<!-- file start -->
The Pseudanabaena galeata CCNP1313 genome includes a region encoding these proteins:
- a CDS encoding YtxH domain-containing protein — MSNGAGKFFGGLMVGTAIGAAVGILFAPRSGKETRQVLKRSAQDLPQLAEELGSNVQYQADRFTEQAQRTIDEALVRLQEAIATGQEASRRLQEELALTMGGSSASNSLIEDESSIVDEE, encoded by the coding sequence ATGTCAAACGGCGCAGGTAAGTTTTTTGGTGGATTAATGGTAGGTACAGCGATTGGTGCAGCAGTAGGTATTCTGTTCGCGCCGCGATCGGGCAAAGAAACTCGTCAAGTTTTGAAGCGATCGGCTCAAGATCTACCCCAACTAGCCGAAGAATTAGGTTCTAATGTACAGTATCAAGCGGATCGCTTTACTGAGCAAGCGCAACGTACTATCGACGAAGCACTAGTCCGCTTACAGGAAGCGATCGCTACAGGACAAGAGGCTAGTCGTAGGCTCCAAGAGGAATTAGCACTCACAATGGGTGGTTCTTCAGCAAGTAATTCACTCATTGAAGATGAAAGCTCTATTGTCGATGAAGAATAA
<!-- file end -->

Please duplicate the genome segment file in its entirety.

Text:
The Pseudanabaena galeata CCNP1313 genome includes a region encoding these proteins:
- a CDS encoding YtxH domain-containing protein — MSNGAGKFFGGLMVGTAIGAAVGILFAPRSGKETRQVLKRSAQDLPQLAEELGSNVQYQADRFTEQAQRTIDEALVRLQEAIATGQEASRRLQEELALTMGGSSASNSLIEDESSIVDEE, encoded by the coding sequence ATGTCAAACGGCGCAGGTAAGTTTTTTGGTGGATTAATGGTAGGTACAGCGATTGGTGCAGCAGTAGGTATTCTGTTCGCGCCGCGATCGGGCAAAGAAACTCGTCAAGTTTTGAAGCGATCGGCTCAAGATCTACCCCAACTAGCCGAAGAATTAGGTTCTAATGTACAGTATCAAGCGGATCGCTTTACTGAGCAAGCGCAACGTACTATCGACGAAGCACTAGTCCGCTTACAGGAAGCGATCGCTACAGGACAAGAGGCTAGTCGTAGGCTCCAAGAGGAATTAGCACTCACAATGGGTGGTTCTTCAGCAAGTAATTCACTCATTGAAGATGAAAGCTCTATTGTCGATGAAGAATAA